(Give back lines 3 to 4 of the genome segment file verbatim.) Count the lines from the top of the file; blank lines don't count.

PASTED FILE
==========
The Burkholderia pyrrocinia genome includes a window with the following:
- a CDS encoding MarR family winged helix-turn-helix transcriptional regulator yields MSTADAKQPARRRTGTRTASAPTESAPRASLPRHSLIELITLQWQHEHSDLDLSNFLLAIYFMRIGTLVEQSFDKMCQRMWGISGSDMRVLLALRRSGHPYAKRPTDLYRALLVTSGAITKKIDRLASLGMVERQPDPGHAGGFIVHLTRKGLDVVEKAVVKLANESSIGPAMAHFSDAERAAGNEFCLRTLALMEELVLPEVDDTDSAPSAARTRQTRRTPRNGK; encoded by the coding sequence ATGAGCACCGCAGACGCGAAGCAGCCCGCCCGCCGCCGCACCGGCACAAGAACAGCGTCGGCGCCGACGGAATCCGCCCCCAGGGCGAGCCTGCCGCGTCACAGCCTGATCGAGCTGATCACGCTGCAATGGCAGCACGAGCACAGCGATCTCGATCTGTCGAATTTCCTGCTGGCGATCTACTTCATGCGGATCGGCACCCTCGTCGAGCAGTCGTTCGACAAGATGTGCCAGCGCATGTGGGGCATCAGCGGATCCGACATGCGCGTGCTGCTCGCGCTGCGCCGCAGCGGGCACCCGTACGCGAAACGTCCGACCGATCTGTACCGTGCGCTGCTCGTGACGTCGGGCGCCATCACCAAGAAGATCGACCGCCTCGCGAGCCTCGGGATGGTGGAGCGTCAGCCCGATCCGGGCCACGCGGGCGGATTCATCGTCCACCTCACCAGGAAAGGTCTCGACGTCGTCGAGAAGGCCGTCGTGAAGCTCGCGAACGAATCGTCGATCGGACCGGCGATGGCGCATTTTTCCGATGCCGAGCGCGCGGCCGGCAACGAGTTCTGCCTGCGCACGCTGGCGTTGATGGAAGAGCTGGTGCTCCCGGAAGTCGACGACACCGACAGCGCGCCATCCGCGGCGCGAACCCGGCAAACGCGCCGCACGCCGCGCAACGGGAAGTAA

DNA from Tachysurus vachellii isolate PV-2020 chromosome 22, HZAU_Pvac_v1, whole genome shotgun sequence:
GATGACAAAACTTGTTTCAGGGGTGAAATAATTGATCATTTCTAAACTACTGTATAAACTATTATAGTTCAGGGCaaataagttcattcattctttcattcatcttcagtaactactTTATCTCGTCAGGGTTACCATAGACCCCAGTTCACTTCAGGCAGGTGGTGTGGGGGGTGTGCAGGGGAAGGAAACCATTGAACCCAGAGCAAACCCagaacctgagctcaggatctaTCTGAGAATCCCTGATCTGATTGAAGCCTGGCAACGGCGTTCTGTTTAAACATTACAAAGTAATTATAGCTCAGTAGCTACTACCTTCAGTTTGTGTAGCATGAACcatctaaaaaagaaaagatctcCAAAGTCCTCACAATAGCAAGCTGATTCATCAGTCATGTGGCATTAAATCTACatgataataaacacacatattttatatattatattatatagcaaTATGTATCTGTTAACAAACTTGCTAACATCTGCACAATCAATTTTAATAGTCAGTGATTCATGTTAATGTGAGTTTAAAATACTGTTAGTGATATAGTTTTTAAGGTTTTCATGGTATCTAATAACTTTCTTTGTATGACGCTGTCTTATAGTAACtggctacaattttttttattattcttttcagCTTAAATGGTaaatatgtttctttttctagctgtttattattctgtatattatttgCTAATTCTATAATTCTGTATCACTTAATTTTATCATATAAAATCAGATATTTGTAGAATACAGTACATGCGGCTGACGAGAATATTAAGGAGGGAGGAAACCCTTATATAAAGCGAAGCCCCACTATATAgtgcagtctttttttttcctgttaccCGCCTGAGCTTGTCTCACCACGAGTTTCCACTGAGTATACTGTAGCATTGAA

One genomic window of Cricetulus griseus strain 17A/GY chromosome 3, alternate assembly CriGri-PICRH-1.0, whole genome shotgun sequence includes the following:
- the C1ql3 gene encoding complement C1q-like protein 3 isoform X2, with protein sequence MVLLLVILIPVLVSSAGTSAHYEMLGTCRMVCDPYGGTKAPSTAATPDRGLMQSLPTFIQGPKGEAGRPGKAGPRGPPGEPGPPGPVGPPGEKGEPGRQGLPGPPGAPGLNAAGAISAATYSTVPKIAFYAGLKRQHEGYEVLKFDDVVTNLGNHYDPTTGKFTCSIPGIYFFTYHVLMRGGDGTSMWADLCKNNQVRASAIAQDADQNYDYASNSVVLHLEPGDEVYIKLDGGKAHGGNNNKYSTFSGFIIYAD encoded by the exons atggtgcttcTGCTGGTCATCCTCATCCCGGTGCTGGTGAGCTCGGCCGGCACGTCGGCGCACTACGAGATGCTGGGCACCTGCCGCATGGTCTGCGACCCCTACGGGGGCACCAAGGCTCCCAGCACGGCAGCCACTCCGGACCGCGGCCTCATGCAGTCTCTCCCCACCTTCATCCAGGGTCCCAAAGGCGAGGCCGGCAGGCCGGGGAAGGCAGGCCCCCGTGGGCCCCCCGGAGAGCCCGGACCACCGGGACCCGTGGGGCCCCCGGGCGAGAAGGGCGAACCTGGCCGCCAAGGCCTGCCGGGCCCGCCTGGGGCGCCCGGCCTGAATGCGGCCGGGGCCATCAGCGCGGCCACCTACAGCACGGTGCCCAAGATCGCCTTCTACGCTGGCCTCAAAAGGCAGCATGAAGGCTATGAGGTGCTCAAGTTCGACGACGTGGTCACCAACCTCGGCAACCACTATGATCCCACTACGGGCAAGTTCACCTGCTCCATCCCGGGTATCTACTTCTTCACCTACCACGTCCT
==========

DNA from Tachysurus vachellii isolate PV-2020 chromosome 22, HZAU_Pvac_v1, whole genome shotgun sequence:
GATGACAAAACTTGTTTCAGGGGTGAAATAATTGATCATTTCTAAACTACTGTATAAACTATTATAGTTCAGGGCaaataagttcattcattctttcattcatcttcagtaactactTTATCTCGTCAGGGTTACCATAGACCCCAGTTCACTTCAGGCAGGTGGTGTGGGGGGTGTGCAGGGGAAGGAAACCATTGAACCCAGAGCAAACCCagaacctgagctcaggatctaTCTGAGAATCCCTGATCTGATTGAAGCCTGGCAACGGCGTTCTGTTTAAACATTACAAAGTAATTATAGCTCAGTAGCTACTACCTTCAGTTTGTGTAGCATGAACcatctaaaaaagaaaagatctcCAAAGTCCTCACAATAGCAAGCTGATTCATCAGTCATGTGGCATTAAATCTACatgataataaacacacatattttatatattatattatatagcaaTATGTATCTGTTAACAAACTTGCTAACATCTGCACAATCAATTTTAATAGTCAGTGATTCATGTTAATGTGAGTTTAAAATACTGTTAGTGATATAGTTTTTAAGGTTTTCATGGTATCTAATAACTTTCTTTGTATGACGCTGTCTTATAGTAACtggctacaattttttttattattcttttcagCTTAAATGGTaaatatgtttctttttctagctgtttattattctgtatattatttgCTAATTCTATAATTCTGTATCACTTAATTTTATCATATAAAATCAGATATTTGTAGAATACAGTACATGCGGCTGACGAGAATATTAAGGAGGGAGGAAACCCTTATATAAAGCGAAGCCCCACTATATAgtgcagtctttttttttcctgttaccCGCCTGAGCTTGTCTCACCACGAGTTTCCACTGAGTATACTGTAGCATTGAA